Role models, stories and Dame Vera Lynn
I spent yesterday shooting clay pigeons, racing quad bikes and driving a tank at Newick Park yesterday, all for Dame Vera Lynn’s charity to raise funds for children with cerebral palsy. I get involved in all sorts of charity skiing and shooting events – it’s a great way to contribute to some of the very worthy causes out there. Yet while we are having a great time participating in [usually] friendly banter and competition (and we girls are probably more competitive than most of the men put together), it’s easy to forget why we are there.
Yesterday I was lucky enough to a) shoot more clays than the other ladies and b) receive my prize from Dame Vera Lynn herself. She is a remarkable lady. Now 90, graceful as ever and perched on the back of a chair sporting a chic beret, she was the centre of attention in the room. But it was when she spoke about her charity, telling the story about how the Trust gets no government support because children under five with cerebral palsy are not deemed needy of ‘education’, telling stories about how these children need to be ‘educated’ on how to hold a spoon, to sit on a chair and to do all the simple things that we take for granted with our own children, that the perception and understanding of that charity’s purpose began to rise to a different level. Her lucidity, clarity and passion was amazing. Here was a national treasure, a true role-model, requesting in the most humble way that we dig deep to support her cause – not by asking us outright, but simply by telling stories that struck deep into the emotions. But believe me, some of most vocal and showy men in that room were silenced yesterday, and they certainly dug deep.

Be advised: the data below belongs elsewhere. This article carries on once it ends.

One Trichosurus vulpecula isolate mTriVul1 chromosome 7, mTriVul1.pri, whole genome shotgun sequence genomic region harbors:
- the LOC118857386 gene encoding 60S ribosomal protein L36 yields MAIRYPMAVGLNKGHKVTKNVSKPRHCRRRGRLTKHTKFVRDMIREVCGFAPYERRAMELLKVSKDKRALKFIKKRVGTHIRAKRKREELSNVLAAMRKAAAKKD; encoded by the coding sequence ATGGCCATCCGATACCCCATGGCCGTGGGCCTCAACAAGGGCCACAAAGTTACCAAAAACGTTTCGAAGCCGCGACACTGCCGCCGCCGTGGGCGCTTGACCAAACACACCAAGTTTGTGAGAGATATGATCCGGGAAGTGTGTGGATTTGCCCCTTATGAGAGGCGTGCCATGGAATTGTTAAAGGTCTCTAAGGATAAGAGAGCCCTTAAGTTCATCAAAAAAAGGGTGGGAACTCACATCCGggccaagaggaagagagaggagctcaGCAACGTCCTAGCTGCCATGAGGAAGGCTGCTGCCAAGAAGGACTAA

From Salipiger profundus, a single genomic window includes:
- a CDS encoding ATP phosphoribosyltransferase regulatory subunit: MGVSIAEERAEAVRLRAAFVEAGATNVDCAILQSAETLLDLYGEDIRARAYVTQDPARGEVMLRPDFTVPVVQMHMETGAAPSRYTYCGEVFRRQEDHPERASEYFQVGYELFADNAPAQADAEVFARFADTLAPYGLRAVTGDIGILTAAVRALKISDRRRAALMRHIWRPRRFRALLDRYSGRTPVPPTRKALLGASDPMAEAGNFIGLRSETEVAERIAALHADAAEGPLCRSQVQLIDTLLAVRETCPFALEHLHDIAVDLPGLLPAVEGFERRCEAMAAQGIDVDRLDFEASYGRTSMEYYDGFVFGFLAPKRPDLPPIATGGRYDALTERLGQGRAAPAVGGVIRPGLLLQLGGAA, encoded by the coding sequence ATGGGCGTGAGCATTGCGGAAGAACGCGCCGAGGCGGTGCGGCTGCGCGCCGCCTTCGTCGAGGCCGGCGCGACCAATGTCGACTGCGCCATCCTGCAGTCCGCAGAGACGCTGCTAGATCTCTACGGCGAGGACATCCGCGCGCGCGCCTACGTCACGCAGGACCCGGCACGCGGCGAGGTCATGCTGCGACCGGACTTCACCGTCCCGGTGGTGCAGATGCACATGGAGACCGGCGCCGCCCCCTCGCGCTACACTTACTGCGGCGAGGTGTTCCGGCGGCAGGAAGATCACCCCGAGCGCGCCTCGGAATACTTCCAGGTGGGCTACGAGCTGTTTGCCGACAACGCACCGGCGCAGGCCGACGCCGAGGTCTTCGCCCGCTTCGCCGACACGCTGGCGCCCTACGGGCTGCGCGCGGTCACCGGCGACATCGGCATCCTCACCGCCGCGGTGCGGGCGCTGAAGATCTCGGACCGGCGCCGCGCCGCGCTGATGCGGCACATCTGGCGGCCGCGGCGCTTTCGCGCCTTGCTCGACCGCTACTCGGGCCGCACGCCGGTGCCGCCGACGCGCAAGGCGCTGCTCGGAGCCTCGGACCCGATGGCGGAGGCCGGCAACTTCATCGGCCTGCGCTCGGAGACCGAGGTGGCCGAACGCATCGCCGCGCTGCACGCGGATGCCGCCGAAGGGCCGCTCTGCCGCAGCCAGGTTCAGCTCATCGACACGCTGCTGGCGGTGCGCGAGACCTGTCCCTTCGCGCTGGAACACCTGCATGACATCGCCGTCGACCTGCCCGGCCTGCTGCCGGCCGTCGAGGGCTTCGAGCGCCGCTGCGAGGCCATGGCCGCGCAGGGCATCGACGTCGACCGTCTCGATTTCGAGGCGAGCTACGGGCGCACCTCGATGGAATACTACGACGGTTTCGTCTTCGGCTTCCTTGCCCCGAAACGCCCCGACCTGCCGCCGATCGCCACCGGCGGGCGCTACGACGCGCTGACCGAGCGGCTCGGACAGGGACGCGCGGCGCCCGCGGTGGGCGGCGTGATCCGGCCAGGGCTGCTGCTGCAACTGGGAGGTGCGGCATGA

A good storyteller can influence and persuade people in the most extraordinary ways, but there’s something about a very special role-model telling those stories with heartfelt passion that really made a difference. Dame Vera Lynn has an incredible story of her own to tell, but yesterday wasn’t about her, it was about asking us all to contribute to something she passionately believes in. I am sure that more than a few people walked away a few pennies lighter and with a new understanding and attitude towards the Dame Vera Lynn Trust. As she said to me privately and quietly, clasping my hand as we said our good-byes, “we all do what we can”.